There was some belief that Wright would return to the lineup as early as last night for the start of the San Francisco series, however Jared Diamond of the Wall Street Journal would put those rumors to bed prior to last night's game.  As per Diamond, Wright will not play in the series versus the Giants and his status is unknown for the team's weekend series against the Philadelphia Phillies.

As I've said before, I realize that David Wright provide a reason for some to come to the ballpark, but I see no sense in even moderately rushing him back to play meaningless games in the last week of the season.  I fear he injures the hamstring yet again, causing concern about a reoccurring issue going into next year.  I just don't think its worth the risk.  Wright disagrees...

Stiff Shoulder For d'Arnaud

Rookie catcher Travis d'Arnaud, who had some durability concerns before ever reaching the major league level, was removed from last night's game after being struck in the shoulder with a foul ball.

d'Arnaud was struck by a ball off the bat of Giant's outfielder, Hunter Pence, in the second inning last night.  Despite staying in the game, Travis' shoulder would tighten up to the point of impacting his throws to second.  As a result he was removed from the game.

Both he and Terry Collins did not appear overly alarmed after the game and it appears he will only miss a few games going forward.  Such bumps and bruises go with the territory of being a major league backstop, however I am slightly interested to see how much time he misses after a prolonged rehab this summer from a broken foot.

The Wheelz Fall Off

Photo Courtesy of @Lets86It
Call it growing pains or simple fatigue, but Mets rookie Zack Wheeler is starting to come unglued as the season comes to a close.  Last night, the twenty-three year old posted a career high with six walks allowed over just five innings pitched during which he threw 107 pitches, allowed four earned runs and only struck out three.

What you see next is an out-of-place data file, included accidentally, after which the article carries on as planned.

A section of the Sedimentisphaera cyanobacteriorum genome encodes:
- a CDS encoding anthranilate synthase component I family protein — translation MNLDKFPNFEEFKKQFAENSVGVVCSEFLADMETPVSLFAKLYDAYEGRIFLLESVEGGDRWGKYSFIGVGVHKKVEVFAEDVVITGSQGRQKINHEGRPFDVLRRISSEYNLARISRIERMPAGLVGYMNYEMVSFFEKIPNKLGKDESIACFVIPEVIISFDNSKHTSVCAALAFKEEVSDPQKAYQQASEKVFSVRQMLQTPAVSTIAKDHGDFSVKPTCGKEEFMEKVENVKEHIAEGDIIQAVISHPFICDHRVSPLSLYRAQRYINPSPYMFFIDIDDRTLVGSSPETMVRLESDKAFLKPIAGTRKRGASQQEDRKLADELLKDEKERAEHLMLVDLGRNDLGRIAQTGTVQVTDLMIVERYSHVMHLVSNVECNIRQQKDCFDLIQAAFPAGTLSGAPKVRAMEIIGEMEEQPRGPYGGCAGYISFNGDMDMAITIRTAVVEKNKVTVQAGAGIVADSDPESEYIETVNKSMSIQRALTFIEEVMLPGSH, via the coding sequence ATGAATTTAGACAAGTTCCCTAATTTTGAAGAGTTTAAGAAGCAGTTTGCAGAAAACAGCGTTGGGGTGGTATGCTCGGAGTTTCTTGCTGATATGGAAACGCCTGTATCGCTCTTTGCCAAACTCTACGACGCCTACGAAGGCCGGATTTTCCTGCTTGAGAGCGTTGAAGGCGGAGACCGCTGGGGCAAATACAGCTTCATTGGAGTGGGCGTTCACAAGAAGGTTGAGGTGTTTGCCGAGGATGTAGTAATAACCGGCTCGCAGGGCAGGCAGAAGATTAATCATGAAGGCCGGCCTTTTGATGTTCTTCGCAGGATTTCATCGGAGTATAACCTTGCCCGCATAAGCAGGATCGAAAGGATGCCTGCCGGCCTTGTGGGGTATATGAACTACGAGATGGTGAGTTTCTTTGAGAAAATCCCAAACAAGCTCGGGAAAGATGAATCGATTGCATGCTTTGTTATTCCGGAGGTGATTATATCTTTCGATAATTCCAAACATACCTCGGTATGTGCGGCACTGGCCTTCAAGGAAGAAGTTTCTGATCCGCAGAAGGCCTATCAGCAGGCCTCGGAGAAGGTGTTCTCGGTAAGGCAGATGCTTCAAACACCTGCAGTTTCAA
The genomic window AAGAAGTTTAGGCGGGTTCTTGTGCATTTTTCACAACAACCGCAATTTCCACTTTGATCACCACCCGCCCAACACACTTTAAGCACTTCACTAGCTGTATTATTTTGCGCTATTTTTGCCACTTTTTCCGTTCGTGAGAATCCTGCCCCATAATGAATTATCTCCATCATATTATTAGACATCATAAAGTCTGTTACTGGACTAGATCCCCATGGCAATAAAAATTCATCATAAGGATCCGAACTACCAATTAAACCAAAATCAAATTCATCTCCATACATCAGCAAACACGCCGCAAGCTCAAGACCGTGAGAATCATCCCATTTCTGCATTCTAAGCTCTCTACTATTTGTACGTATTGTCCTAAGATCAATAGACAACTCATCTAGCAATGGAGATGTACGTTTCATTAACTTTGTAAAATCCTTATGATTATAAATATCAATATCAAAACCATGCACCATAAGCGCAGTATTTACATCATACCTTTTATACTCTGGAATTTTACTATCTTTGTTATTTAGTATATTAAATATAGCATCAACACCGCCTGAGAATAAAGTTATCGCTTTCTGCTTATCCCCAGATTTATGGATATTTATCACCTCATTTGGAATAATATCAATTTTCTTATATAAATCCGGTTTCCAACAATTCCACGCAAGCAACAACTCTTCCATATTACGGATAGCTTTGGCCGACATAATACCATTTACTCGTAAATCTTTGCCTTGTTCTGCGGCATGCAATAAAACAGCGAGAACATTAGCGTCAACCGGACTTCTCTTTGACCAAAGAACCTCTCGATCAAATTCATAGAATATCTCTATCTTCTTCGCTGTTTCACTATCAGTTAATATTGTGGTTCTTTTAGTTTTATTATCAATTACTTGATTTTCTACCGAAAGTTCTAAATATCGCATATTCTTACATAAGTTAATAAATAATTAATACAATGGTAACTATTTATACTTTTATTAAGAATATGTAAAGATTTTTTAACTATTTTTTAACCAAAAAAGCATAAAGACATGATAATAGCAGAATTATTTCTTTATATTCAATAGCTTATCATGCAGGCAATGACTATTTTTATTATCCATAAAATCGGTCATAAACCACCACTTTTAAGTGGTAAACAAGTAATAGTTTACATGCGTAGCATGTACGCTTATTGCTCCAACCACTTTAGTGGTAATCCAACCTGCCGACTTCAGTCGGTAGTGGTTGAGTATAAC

Wheeler has now thrown 95 innings since joining the Mets, in addition to 68.2 in the minors prior to joining the team.  With a total of 163.2 on the year, he has now exceeded his previous career max by 24+ innings and is showing signs of wear.

Wheeler had managed an impressive campaign this season despite early walk concerns.  Despite the fact that his 7-5 record may not be an appropriate reflection on his pitching, Wheeler had managed to limit his walks during the months of July and August, before allowing five or more in two of of his past three outings.

Outside of walks, Wheeler's rookie season has been a successful one.  However, if he is to graduate to elite status he will need to find a way to curb the free pass.  Although he boasts a strike out rate of nearly eight per nine innings, his strike out to walk ratio is only about two to one.  His current ERA of only 3.42 may be a little lucky as Wheeler has been able to limit the damage all year, however control remains a concern for the fireballer as the season comes to a close.

September 17, 2013

Rehab First For Harvey

It appears that Matt Harvey will delay surgery in the hopes that he can rehab his injured right elbow.  This according to an article by CBS Sports baseball insider, Jon Heyman.  Harvey is expected to wait a month or two before beginning a throwing program.  A decision on surgery will be made based upon the successes and/or failures of that training program.

This information comes following the second opinion Harvey received yesterday when meeting with Dr. James Andrews, who is the most popular sports surgeon in the country.  

Although it isn't necessarily ideal, Harvey risks little by attempting to rehab the injury for now.  If the rehab is successful, he could potentially be ready to start the 2014 season.  If it isn't, waiting another few months doesn't impact his ability to be ready for 2015.

As Heyman explains, Tommy John Surgery is the alternative, and as is the case with any surgery carries risks with it.  Although it has evolved greatly in recent years, the surgery is only 90% effective and could cost Harvey significantly if unsuccessful.

Mets fans will once again fall into a wait and see approach as I'm confident that the team's writers will monitor the process closely.  Thus far all members of the Mets' organization have decline comment.  Should that change we'll have it here for you.

Jerry Seinfeld On Mets Fans At The ASG

Before he takes to the booth for tonight's Mets game, here is an interview with the legendary Steve Somers of WFAN, the future ex-home of the Mets. He talks Matt Harvey, Mets fans' reaction to the American League players at the All-Star Game, and I don't know, probably airplane peanuts.

Prospect Profile: Jack Leathersich

Bio: 5' 11" 205 lbs from Beverly, MA. Age 23.